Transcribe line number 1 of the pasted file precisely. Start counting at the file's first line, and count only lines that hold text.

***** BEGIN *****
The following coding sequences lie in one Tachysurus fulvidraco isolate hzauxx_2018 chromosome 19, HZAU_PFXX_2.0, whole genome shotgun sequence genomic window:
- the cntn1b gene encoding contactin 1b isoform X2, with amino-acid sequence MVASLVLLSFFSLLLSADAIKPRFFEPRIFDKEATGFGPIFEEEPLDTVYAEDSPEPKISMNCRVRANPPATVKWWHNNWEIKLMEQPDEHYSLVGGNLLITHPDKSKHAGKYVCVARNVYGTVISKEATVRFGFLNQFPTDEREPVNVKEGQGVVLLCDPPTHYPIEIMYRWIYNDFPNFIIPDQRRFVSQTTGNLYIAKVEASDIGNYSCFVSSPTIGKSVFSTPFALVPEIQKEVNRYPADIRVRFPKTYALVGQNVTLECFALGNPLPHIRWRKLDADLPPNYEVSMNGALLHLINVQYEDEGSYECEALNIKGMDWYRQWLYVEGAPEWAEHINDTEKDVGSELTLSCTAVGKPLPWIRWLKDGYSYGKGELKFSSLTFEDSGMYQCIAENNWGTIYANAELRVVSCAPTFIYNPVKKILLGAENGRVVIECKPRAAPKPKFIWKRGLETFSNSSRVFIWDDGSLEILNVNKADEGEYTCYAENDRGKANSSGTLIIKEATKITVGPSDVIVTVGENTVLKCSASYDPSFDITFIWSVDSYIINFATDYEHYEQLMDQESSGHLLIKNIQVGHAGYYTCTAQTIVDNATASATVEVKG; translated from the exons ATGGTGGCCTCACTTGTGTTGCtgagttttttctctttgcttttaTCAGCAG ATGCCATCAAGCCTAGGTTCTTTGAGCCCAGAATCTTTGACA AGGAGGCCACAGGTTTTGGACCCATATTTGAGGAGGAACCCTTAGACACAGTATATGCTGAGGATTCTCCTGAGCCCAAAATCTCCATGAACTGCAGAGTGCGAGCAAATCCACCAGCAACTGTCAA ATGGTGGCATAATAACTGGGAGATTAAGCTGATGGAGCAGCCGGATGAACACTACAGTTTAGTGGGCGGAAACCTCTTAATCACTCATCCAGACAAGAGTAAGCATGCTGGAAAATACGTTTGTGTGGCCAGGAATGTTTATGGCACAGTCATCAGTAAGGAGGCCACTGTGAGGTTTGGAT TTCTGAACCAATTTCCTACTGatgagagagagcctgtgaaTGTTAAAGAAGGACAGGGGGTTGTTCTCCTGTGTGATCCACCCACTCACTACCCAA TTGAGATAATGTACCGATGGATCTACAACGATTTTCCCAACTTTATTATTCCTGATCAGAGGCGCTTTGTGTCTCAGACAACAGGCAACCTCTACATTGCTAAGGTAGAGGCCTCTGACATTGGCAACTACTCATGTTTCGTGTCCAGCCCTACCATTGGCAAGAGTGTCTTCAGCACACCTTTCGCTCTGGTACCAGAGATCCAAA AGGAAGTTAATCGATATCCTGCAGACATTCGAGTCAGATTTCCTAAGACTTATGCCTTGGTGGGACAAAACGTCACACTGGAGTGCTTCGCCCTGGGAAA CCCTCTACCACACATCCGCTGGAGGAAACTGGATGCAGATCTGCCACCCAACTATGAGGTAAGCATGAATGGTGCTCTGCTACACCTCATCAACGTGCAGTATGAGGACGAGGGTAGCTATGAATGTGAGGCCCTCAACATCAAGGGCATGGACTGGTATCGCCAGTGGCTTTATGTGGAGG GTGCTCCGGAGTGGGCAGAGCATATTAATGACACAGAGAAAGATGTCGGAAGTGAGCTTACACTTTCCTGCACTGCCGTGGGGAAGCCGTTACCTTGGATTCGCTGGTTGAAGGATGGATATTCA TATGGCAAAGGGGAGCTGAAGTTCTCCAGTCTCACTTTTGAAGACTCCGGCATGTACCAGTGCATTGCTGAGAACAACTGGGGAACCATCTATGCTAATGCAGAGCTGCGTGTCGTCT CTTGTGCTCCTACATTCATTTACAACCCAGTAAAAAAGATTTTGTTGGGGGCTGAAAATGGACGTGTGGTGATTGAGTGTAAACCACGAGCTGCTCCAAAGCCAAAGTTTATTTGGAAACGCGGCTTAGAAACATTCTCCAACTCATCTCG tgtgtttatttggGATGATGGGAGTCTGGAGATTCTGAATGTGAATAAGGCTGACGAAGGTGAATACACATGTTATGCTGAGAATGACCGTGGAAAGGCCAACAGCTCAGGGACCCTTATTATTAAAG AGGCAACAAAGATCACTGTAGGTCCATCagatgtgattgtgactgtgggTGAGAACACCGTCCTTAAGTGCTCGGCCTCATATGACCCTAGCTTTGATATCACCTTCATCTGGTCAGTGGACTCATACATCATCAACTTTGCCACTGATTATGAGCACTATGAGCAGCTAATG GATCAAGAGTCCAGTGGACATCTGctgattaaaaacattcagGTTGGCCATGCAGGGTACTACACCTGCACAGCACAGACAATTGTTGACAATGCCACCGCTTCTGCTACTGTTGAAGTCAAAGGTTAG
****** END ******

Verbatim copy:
The following coding sequences lie in one Tachysurus fulvidraco isolate hzauxx_2018 chromosome 19, HZAU_PFXX_2.0, whole genome shotgun sequence genomic window: